Sunday, November 27, 2022

Saudi Arabia, soup to nuts, some informative notes

Matt Lakeman, Notes on Saudi Arabia, November 22, 2022

This essay is my attempt to explain what has been happening in Saudi Arabia over the last five years, and why. To do so, I have to go all the way back to SA’s origins and follow the throughline to the present day. My understanding presented here comes from my own experiences in the country, Wikipedia, a bunch of random online articles and statistics, and two main sources:

David Rundell – a former American diplomat to Saudi Arabia for 30 years, and the author of Vision or Mirage: Saudi Arabia at the Crossroads.

Graeme (pronounced “gram”) Wood – a journalist who has traveled around Saudi Arabia and got rare interviews with Mohammad Bin Salman, the Crown Prince of Saudi Arabia and current de facto ruler. He wrote Absolute Power and a few other articles on SA for the Atlantic, plus did a podcast with Sam Harris which covers most of the same territory but has some good color commentary. Wood is an amazing journalist and basically does my dream job.

Major Topics:

Overview of Saudi Arabia
Politics
Economy
Saudi Military
Terrorism
The Quiet Political Revolution
Vision 2030 [including Neom]
The Case Against MBS and Vision 2030
Visiting Saudi Arabia
Miscellaneous

H/t Tyler Cowen.

Friday, November 25, 2022

Meta announces CICERO, an AI that plays Diplomacy

Gary Marcus and Ernest Davis have posted an interesting evaluation of Cicero: What does Meta AI’s Diplomacy-winning Cicero Mean for AI? [Hint: It’s not all about scaling]

First:

The first thing to realize is that Cicero is a very complex system. Its high-level structure is considerably more complex than systems like AlphaZero, which mastered Go and chess, or GPT-3 which focuses purely on sequences of words. Some of that complexity is immediately apparent in the flowchart; whereas a lot of recent models are something like data-in, action out, with some kind of unified system (say a Transformer) in between, Cicero is heavily prestructured, in advance of any learning or training, with a carefully-designed bespoke architecture that is divided into multiple modules and streams, each with their own specialization.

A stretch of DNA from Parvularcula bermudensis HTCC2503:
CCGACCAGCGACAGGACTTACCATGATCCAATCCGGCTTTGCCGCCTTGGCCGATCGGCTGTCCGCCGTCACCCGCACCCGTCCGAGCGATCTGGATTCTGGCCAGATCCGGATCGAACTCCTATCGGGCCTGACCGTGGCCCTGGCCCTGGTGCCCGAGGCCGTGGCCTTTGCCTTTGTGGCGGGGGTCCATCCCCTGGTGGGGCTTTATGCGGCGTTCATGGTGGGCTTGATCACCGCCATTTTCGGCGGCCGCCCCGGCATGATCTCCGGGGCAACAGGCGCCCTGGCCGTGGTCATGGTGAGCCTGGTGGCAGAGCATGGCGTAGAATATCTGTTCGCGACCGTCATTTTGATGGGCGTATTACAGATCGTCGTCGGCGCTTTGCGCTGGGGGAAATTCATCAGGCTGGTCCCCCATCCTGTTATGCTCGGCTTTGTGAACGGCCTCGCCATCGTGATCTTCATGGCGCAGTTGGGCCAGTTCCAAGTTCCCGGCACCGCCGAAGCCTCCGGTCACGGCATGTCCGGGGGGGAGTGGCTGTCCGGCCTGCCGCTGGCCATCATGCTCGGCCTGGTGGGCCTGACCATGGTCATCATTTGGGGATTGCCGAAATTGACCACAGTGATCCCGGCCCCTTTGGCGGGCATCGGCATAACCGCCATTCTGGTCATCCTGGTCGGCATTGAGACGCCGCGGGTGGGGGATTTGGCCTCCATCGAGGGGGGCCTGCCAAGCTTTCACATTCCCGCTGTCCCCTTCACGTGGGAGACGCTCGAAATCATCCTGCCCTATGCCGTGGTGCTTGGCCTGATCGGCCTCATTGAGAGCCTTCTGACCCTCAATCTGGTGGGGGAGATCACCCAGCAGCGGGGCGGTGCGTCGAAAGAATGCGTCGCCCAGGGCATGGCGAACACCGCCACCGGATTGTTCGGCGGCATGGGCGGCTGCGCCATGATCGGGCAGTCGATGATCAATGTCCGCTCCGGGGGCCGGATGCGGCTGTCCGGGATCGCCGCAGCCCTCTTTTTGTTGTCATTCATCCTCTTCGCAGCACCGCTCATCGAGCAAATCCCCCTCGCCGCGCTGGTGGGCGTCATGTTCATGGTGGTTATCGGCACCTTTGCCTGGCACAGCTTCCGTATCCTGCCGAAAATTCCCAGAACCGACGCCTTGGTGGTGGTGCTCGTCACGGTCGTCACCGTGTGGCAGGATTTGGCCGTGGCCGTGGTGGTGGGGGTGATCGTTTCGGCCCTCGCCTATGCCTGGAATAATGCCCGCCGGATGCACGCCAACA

A marvel, but...

Cicero is in many ways a marvel; it has achieved by far the deepest and most extensive integration of language and action in a dynamic world of any AI system built to date. It has also succeeded in carrying out complex interactions with humans of a form not previously seen.

But it is also striking in how it does that. Strikingly, and in opposition to much of the Zeitgeist, Cicero relies quite heavily on hand-crafting, both in the data sets, and in the architecture; in this sense it is in many ways more reminiscent of classical “Good Old Fashioned AI” than deep learning systems that tend to be less structured, and less customized to particular problems. There is far more innateness here than we have typically seen in recent AI systems

Also, it is worth noting that some aspects of Cicero use a neurosymbolic approach to AI, such as the association of messages in language with symbolic representation of actions, the built-in (innate) understanding of dialogue structure, the nature of lying as a phenomenon that modifies the significance of utterances, and so forth.

That said, it’s less clear to us how generalizable the particulars of Cicero are.

In sum:

Cicero makes extensive use of machine learning, but is hardly a poster child for simply making ever bigger models (so-called “scaling maximalism”), nor for the currently popular view of “end-to-end” machine learning of in which some single general learning algorithm applies across the board, with little internal structure and zero innate knowledge. At execution time, Cicero consists of a complex array of separate hand-crafted modules with complex interactions. At training time, it draws on a wide range of training materials, some built by experts specifically for Cicero, some synthesized in programs hand-crafted by experts. [...]

Our final takeaway? We have known for some time that machine learning is valuable; but too often nowadays ML is a taken as universal solvent—as if the rest of AI was irrelevant—and left to do everything on its own. Cicero may change that calculus. If Cicero is any guide, machine learning may ultimately prove to be even more valuable if it is embedded in highly structured systems, with a fair amount of innate, sometimes neurosymbolic machinery.

There's much more in their article.

Thursday, November 24, 2022

A bit of flair for Thanksgiving

From cognitive maps to spatial schemas

Abstract of the linked article: